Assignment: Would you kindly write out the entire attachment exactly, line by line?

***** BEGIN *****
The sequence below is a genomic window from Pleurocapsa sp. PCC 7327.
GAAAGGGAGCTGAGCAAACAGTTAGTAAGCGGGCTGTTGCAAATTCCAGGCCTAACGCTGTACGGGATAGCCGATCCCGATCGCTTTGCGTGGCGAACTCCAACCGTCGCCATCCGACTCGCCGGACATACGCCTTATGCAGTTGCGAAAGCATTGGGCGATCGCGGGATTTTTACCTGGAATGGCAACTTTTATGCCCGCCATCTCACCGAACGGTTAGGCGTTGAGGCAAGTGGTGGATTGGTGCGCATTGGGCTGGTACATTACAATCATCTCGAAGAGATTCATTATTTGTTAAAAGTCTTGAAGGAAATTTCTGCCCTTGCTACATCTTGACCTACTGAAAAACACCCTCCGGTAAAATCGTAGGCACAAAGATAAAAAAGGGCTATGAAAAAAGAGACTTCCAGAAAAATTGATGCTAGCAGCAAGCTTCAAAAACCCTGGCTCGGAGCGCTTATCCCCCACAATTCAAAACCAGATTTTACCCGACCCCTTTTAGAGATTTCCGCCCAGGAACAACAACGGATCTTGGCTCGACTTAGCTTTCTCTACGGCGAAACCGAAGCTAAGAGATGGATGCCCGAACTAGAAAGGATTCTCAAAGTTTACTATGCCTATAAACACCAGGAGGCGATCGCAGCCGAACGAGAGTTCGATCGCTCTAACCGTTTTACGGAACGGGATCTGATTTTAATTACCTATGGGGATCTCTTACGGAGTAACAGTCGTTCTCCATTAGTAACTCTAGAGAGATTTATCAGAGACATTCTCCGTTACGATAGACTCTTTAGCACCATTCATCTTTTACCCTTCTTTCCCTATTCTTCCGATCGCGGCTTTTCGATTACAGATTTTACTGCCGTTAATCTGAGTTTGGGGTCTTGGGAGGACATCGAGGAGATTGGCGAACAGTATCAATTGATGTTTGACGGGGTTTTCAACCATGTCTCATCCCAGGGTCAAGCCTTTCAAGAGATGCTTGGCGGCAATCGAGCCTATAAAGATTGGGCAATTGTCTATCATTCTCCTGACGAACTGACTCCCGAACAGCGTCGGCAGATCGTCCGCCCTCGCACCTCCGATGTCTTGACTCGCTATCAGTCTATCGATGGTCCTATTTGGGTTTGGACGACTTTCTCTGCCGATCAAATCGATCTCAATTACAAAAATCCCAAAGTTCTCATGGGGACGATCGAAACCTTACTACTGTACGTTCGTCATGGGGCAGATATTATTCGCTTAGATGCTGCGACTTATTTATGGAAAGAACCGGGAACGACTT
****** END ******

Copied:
The sequence below is a genomic window from Pleurocapsa sp. PCC 7327.
GAAAGGGAGCTGAGCAAACAGTTAGTAAGCGGGCTGTTGCAAATTCCAGGCCTAACGCTGTACGGGATAGCCGATCCCGATCGCTTTGCGTGGCGAACTCCAACCGTCGCCATCCGACTCGCCGGACATACGCCTTATGCAGTTGCGAAAGCATTGGGCGATCGCGGGATTTTTACCTGGAATGGCAACTTTTATGCCCGCCATCTCACCGAACGGTTAGGCGTTGAGGCAAGTGGTGGATTGGTGCGCATTGGGCTGGTACATTACAATCATCTCGAAGAGATTCATTATTTGTTAAAAGTCTTGAAGGAAATTTCTGCCCTTGCTACATCTTGACCTACTGAAAAACACCCTCCGGTAAAATCGTAGGCACAAAGATAAAAAAGGGCTATGAAAAAAGAGACTTCCAGAAAAATTGATGCTAGCAGCAAGCTTCAAAAACCCTGGCTCGGAGCGCTTATCCCCCACAATTCAAAACCAGATTTTACCCGACCCCTTTTAGAGATTTCCGCCCAGGAACAACAACGGATCTTGGCTCGACTTAGCTTTCTCTACGGCGAAACCGAAGCTAAGAGATGGATGCCCGAACTAGAAAGGATTCTCAAAGTTTACTATGCCTATAAACACCAGGAGGCGATCGCAGCCGAACGAGAGTTCGATCGCTCTAACCGTTTTACGGAACGGGATCTGATTTTAATTACCTATGGGGATCTCTTACGGAGTAACAGTCGTTCTCCATTAGTAACTCTAGAGAGATTTATCAGAGACATTCTCCGTTACGATAGACTCTTTAGCACCATTCATCTTTTACCCTTCTTTCCCTATTCTTCCGATCGCGGCTTTTCGATTACAGATTTTACTGCCGTTAATCTGAGTTTGGGGTCTTGGGAGGACATCGAGGAGATTGGCGAACAGTATCAATTGATGTTTGACGGGGTTTTCAACCATGTCTCATCCCAGGGTCAAGCCTTTCAAGAGATGCTTGGCGGCAATCGAGCCTATAAAGATTGGGCAATTGTCTATCATTCTCCTGACGAACTGACTCCCGAACAGCGTCGGCAGATCGTCCGCCCTCGCACCTCCGATGTCTTGACTCGCTATCAGTCTATCGATGGTCCTATTTGGGTTTGGACGACTTTCTCTGCCGATCAAATCGATCTCAATTACAAAAATCCCAAAGTTCTCATGGGGACGATCGAAACCTTACTACTGTACGTTCGTCATGGGGCAGATATTATTCGCTTAGATGCTGCGACTTATTTATGGAAAGAACCGGGAACGACTT